At about 12 or 12:30 we would break for lunch (either catered on-site or hosted at a nearby community centre). After eating we would typically play games with the kids of the community which would include playing frisbee, catch, cricket, or whatever other game of the day we could come up with. The kids were amazing. At the start of the trip, they couldn't throw a frisbee 5 feet, and by the end of the trip they were throwing it 20, 30 or even 50 feet or more. It was great to see their progress in leisure activities that we "taught" them. We would return to the work site at 1 or 1:30 after lunch was done and work for another hour or hour and a half. at about 2 or 230 we would return to the resort to freshen up and decompress. Swimming in the ocean in our full work gear was not uncommon. Everyone just wanted to cool off by any means necessary!

Some days we would go into town to either get snacks (like jalapeño Pringles in my case!) and supplies or to see local retail stores and famers markets. We would have dinner nightly provided either at our restaurant or at neighboring hotels/resorts where DWC has established connections from previous trips. Some nights we would go visit tourist sites like the Rock Temple, or stay in and have cocktails and just relax, or even go to bed early. On free days off, some people made arrangements to visit nearby towns for shopping (2-3 hours away is considered nearby) or go on an guided Elephant safari trip at a national park. There was always something to do and always someone to do it with.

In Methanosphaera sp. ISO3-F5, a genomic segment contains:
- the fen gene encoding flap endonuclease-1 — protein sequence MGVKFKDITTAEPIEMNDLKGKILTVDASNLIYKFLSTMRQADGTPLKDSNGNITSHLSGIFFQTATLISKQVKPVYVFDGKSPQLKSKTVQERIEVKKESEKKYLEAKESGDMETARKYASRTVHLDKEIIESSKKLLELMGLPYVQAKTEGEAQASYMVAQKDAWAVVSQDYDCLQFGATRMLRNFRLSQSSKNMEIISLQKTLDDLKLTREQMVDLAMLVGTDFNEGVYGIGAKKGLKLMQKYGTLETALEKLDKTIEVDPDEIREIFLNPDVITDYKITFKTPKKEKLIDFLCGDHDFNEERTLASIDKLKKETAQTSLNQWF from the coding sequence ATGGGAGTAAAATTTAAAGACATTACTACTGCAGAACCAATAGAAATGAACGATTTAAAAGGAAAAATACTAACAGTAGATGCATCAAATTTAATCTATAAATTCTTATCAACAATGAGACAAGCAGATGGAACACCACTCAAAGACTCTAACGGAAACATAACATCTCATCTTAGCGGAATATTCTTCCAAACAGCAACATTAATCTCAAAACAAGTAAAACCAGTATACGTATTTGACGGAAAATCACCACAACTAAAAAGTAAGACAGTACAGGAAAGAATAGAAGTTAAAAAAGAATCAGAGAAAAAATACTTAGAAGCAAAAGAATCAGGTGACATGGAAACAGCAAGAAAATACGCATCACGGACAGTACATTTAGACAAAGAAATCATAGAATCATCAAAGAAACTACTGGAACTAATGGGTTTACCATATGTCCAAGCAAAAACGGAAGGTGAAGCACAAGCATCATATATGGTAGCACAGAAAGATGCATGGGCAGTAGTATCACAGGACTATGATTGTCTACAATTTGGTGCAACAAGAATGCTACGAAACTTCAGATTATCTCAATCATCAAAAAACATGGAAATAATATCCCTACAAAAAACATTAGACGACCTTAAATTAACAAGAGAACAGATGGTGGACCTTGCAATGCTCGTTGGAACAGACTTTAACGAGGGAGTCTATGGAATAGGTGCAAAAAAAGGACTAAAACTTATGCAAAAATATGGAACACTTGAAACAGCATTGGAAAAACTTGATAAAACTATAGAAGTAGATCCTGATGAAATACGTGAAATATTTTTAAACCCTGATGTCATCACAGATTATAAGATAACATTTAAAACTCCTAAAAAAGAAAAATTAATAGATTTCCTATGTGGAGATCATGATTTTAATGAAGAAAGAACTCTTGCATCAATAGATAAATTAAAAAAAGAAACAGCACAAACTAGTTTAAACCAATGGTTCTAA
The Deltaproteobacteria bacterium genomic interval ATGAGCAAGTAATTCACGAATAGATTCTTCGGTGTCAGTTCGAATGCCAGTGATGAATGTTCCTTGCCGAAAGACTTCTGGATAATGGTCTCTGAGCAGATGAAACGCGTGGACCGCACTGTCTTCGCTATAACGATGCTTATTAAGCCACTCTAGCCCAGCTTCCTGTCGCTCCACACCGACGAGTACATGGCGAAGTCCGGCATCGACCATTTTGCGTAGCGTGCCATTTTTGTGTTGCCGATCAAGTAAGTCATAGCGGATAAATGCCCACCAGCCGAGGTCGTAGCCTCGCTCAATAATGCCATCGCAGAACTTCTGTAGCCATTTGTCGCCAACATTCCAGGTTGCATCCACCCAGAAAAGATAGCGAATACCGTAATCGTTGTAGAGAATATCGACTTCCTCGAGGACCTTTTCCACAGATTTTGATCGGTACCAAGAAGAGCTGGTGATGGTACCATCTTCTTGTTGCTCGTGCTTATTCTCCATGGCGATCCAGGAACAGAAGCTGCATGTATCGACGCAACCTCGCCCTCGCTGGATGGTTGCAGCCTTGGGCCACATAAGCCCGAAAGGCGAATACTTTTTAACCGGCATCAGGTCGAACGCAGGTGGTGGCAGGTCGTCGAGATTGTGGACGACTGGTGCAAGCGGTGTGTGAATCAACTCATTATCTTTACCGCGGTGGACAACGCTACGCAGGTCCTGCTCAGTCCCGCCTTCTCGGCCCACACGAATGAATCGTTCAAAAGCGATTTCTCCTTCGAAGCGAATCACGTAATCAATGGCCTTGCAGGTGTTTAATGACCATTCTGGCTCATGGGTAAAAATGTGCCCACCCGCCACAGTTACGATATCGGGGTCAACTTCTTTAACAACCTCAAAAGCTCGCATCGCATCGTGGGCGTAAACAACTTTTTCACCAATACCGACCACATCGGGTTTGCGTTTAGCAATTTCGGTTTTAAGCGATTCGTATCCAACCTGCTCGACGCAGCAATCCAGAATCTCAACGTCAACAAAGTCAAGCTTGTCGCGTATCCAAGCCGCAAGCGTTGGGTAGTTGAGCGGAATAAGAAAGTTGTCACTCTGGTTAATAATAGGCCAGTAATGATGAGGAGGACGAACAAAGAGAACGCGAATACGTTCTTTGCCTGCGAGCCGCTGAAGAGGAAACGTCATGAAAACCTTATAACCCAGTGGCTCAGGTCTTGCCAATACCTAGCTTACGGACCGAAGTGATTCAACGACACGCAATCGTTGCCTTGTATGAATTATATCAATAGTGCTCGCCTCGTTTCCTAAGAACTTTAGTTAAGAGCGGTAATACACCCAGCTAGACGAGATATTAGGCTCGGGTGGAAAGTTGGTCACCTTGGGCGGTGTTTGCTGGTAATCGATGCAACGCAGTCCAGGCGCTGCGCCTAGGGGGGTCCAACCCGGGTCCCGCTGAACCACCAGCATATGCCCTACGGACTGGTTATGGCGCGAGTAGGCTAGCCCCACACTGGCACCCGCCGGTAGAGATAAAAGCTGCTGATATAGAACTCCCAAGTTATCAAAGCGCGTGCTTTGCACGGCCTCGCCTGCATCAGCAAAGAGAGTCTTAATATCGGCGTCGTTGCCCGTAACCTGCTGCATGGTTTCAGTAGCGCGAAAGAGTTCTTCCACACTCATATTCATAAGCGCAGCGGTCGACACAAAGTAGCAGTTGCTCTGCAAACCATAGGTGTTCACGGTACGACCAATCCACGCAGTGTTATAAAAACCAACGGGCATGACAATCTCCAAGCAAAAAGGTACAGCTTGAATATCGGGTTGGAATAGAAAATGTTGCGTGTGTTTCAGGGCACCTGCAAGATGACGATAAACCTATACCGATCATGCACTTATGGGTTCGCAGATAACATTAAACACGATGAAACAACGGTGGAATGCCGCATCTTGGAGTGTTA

Classroom in Sri Lanka

How has this experience impacted your future?

Jared: This experience has impacted my future in several different ways. I anticipate that I will participate in an experience like this again in my life. I was emotionally touched by the warm and inviting nature of the locals we met on the trip who we helped and worked alongside. They were very grateful and thankful for our visit and our efforts to help improve their communities.

Personally, I feel like I have done something selfless. I have truly helped other people in this world and impacted their lives. Some people may make charitable donations on a regular basis (which is wonderful), but I physically helped build a school where people's children will be educated. Their futures will be changed because of me. I feel an amazing sense of accomplishment having done something outside of my "comfort zone". I am normally not the type of person or personality who would engage in difficult physical labour, especially in a tropical climate.

I am very fortunate and blessed in my day-to-day life with my work, friends, family, money, vacations, and material possessions (house, car, clothes, etc). As cliché as it sounds, I sincerely appreciate what I have in such a greater capacity now that I have seen what it means for someone to live (literally) in a mud house, or make the equivalent of $1,000 American dollars a year, or work difficult physical labour in the heat of a tropical climate. I talk a lot about how this experience has affected ME personally, which some would view at narcissistic or skewed - they would assume you have solely done this for other people (in the community where the volunteering occurred) - but I mean for this to paint a picture of how I was able to look outside myself and do something for someone else when I am typically selfish, materialistic and metropolitan, and turn this experience into something that I am very proud of having accomplished.